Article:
once more into the breach: the linux video self-abuse kit

If you are:

  • Using Fedora Core 2;
  • Able to watch and listen to MPEG files (libmpeg2);
  • Able to watch and listen to WMV 9 files (WMV 9 win32; MS WM Audio 2 ffmpeg);
  • Able to watch and listen to QuickTime (Sorenson 1 ffmpeg; QDesign Audio v2) using the same program;

then please tell me everything you had to install to make that work, and you will be my hero.

If this does not describe you exactly, then please do not respond. Really: if you are not a user of FC2 who has all three of those problems solved with a single player program, then I am completely uninterested in what you have to say. Don't make me ban you.

<LJ-CUT text="What I have tried: --More--(46%) ">

What I have tried:

  • xine:
    xine-0.99.2-1.1.fc2.fr, xine-lib-1.0.0-0.14.rc6a.1.fc2.fr
  • mplayer:
    mplayer-1.0-0.11.pre5.1.fc2.fr, mplayer-fonts-1.1-2.fr, mplayer-skins-1.4-1.fr
  • totem:
    totem-0.99.15.1-1.1.fc2.fr
  • vlc:
    videolan-client-0.7.2-1.1.fc2.fr
  • codecs:
    all-20040916.tar.bz2 into /usr/lib/win32/
    (I also tried only essential-20040922.tar.bz2, same results.)

Results:

  • xine:
    • MPEG: works.
    • WMV9: dumps core at startup ~90% of the time (that is, if I run it 10x on the same file, it works once, and dumps core every other time.)
    • QT: unsupported audio codec QDesign Audio v2 QDM2.
  • gmplayer:
    • MPEG: works.
    • WMV9: dumps core at startup.
    • QT: works.
  • totem:
    • MPEG: works.
    • WMV9: dumps core at startup.
    • QT: no audio.
  • vlc:
    • MPEG: works.
    • WMV9: no video.
    • QT: no audio.

Here are a couple of short test files: test.wmv, test.mov.

Update: I was able to get gmplayer to work with "execstack -s /usr/bin/mplayer", but I still can't get xine to work. I would rather use xine (or totem or vlc) because I hate gmplayer's UI way more than all the others.

Tags: , , , ,

25 Responses:

  1. anonymizer says:

    Not using FC2 - but just adding another player you've not listed. The VLC player works pretty well for the media I've tried. Can't say much about FC2, as I'm not running.

    • jwz says:

      VLC can't play WMV9 video, or QuickTime audio:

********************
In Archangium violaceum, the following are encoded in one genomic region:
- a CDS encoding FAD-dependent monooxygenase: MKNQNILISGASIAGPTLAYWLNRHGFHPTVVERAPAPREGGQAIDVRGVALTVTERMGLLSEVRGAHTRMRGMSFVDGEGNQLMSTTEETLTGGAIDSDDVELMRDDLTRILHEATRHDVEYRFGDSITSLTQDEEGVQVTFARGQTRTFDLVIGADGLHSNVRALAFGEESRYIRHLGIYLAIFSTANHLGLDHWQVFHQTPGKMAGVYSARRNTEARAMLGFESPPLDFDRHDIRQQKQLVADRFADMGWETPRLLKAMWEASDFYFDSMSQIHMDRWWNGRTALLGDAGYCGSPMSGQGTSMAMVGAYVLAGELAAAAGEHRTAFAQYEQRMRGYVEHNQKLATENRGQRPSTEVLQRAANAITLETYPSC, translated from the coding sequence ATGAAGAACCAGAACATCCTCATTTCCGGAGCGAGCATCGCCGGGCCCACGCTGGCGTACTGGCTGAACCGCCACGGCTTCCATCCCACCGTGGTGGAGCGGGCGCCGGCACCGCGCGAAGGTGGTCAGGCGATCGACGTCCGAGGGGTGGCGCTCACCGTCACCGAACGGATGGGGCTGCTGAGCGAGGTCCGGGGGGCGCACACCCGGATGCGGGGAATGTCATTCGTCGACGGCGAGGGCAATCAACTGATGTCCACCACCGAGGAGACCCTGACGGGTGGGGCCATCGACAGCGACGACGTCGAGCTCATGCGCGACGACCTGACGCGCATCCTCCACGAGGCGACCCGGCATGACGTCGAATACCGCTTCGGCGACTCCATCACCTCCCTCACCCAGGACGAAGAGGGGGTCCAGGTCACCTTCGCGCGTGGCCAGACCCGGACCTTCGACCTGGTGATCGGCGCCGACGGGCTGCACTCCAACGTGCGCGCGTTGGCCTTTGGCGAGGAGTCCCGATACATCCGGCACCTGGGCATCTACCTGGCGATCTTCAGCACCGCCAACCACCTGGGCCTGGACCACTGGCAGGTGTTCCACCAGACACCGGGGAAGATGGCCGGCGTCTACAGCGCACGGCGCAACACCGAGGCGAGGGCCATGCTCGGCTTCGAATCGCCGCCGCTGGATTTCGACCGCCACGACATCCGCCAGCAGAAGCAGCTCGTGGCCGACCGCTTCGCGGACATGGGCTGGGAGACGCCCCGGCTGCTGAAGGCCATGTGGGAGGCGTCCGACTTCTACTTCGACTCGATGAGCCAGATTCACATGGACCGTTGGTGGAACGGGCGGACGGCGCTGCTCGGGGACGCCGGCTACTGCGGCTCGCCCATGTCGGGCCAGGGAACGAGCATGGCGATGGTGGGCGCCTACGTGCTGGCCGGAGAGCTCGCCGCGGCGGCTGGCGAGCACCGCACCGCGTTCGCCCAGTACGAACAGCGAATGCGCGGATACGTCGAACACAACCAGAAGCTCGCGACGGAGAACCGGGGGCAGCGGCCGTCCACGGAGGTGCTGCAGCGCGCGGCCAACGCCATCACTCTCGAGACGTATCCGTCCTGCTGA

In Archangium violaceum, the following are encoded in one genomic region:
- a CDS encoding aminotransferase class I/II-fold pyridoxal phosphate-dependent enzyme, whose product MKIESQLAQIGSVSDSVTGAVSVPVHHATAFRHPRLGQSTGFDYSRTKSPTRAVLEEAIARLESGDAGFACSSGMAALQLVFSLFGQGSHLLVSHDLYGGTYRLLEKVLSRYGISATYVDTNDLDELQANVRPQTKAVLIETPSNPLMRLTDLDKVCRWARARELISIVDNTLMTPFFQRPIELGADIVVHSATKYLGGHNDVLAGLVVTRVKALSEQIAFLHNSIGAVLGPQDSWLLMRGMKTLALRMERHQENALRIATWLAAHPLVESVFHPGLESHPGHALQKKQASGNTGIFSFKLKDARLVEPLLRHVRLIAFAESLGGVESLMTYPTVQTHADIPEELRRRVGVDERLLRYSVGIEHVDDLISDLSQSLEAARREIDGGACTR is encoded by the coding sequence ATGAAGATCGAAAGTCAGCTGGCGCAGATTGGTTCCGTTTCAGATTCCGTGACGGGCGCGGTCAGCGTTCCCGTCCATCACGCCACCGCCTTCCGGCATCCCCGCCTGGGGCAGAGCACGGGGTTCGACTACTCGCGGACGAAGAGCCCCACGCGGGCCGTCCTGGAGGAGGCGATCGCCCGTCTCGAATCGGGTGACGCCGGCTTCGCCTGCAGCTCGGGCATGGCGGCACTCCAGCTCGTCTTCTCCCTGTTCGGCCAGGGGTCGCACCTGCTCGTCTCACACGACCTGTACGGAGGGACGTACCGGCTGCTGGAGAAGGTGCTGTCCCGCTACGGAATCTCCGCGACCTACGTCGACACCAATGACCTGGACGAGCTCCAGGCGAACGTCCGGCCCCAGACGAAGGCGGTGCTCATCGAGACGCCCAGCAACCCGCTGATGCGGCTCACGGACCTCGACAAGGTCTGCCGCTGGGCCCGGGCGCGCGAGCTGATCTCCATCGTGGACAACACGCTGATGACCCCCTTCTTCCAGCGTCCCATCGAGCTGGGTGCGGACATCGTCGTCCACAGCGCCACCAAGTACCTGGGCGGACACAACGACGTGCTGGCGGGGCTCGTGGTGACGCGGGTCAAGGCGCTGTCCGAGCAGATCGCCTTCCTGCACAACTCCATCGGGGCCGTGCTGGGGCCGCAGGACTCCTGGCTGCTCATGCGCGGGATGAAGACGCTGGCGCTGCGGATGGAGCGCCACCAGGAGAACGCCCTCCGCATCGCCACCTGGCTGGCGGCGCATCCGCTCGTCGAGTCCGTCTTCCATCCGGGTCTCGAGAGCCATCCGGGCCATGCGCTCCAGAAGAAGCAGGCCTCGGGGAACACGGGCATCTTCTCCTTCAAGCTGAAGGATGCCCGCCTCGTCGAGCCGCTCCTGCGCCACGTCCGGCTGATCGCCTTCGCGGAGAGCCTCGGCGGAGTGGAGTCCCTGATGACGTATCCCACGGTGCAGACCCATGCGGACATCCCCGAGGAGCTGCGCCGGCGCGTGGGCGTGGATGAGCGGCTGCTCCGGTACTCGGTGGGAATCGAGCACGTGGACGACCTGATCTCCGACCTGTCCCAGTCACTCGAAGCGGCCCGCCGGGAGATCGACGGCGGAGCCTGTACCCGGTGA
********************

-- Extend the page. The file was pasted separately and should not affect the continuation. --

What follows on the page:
no suitable decoder module for fourcc `WMV3'.
        no suitable decoder module for fourcc `QDM2'.
  2. ark_lj says:

    I'm using FC2 and freshrpms, so I think I have a very similar setup to what you've described. (I also use a few other repositories like fedora.us and kde-redhat, but those don't seem to really matter in this case.)

    This FAQ on mplayer's web page helped me get mplayer to play wmv9 files. I also dropped the -R flag from its suggested change as that was suggested on other pages I came across in my searching. Xine still segfaults on WMV files, and I'm not sure why, but I've gotten you a step closer in your quest.

    • jwz says:

      My /etc/sysconfig/prelink already contained

        PRELINK_OPTS="-mR --no-exec-shield"

      because that was also the only way to get WINE to work. However, doing

        execstack -s /usr/bin/mplayer

      does seem to have made gmplayer be able to play WMV9! Yay!

      That same trick does not seem to fix xine, however (or totem, obviously, since that's a different problem.) This makes me sad, because gmplayer has far and away the crappiest user interface of all of them.

      • ark_lj says:

        You know what, in my dinking around, I think I ended up doing that too and forgot about it. Although, I think I undid it when I didn't get any good result. The prelink is what made the most difference for me.

        What's the output of
        execstack -q /usr/bin/mplayer
        look like?

        From what I'm seeing, I don't have that set and its working.
        [780]:execstack -q =gmplayer
        - /usr/bin/gmplayer

        I agree with your call on (g)mplayer having the worst UI. I'd much rather have xine go. What's weird is that the xine plugins that seem to call the win32 code already have execstack -s /usr/bin/mplayer

        • jwz says:

          execstack -q /usr/bin/mplayer /usr/bin/xine \
              /usr/bin/totem-xine /usr/bin/vlc
          X /usr/bin/mplayer
          X /usr/bin/xine
          - /usr/bin/totem-xine
          - /usr/bin/vlc

          • ark_lj says:

            Okay, I just got xine working, and I think I figured out the magic with xine. Here's what I did:

            execstack -s /usr/bin/xine
            execstack -s /usr/lib/xine/plugins/1.0.0/xineplug_dmx_asf.so

            Without xine being -s or xineplug_dmx_asf being -s it fails.